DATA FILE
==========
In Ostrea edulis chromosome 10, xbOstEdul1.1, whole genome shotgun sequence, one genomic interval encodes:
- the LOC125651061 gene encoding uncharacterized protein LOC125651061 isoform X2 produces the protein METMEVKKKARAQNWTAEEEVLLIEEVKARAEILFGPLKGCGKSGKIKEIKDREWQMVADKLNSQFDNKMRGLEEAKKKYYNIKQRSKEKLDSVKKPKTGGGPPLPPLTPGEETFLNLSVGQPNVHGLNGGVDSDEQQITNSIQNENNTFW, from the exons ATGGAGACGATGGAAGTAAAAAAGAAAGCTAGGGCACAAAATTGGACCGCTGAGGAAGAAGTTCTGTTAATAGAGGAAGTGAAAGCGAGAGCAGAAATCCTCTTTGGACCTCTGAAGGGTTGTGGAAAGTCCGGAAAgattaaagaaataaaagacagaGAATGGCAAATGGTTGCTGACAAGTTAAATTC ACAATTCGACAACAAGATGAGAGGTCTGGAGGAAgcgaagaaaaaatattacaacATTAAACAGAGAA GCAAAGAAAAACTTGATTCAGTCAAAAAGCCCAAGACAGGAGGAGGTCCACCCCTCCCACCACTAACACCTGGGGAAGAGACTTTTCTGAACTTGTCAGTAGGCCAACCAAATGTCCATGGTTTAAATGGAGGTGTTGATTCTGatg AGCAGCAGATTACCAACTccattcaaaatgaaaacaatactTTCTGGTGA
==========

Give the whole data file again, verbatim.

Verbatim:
In Ostrea edulis chromosome 10, xbOstEdul1.1, whole genome shotgun sequence, one genomic interval encodes:
- the LOC125651061 gene encoding uncharacterized protein LOC125651061 isoform X2 produces the protein METMEVKKKARAQNWTAEEEVLLIEEVKARAEILFGPLKGCGKSGKIKEIKDREWQMVADKLNSQFDNKMRGLEEAKKKYYNIKQRSKEKLDSVKKPKTGGGPPLPPLTPGEETFLNLSVGQPNVHGLNGGVDSDEQQITNSIQNENNTFW, from the exons ATGGAGACGATGGAAGTAAAAAAGAAAGCTAGGGCACAAAATTGGACCGCTGAGGAAGAAGTTCTGTTAATAGAGGAAGTGAAAGCGAGAGCAGAAATCCTCTTTGGACCTCTGAAGGGTTGTGGAAAGTCCGGAAAgattaaagaaataaaagacagaGAATGGCAAATGGTTGCTGACAAGTTAAATTC ACAATTCGACAACAAGATGAGAGGTCTGGAGGAAgcgaagaaaaaatattacaacATTAAACAGAGAA GCAAAGAAAAACTTGATTCAGTCAAAAAGCCCAAGACAGGAGGAGGTCCACCCCTCCCACCACTAACACCTGGGGAAGAGACTTTTCTGAACTTGTCAGTAGGCCAACCAAATGTCCATGGTTTAAATGGAGGTGTTGATTCTGatg AGCAGCAGATTACCAACTccattcaaaatgaaaacaatactTTCTGGTGA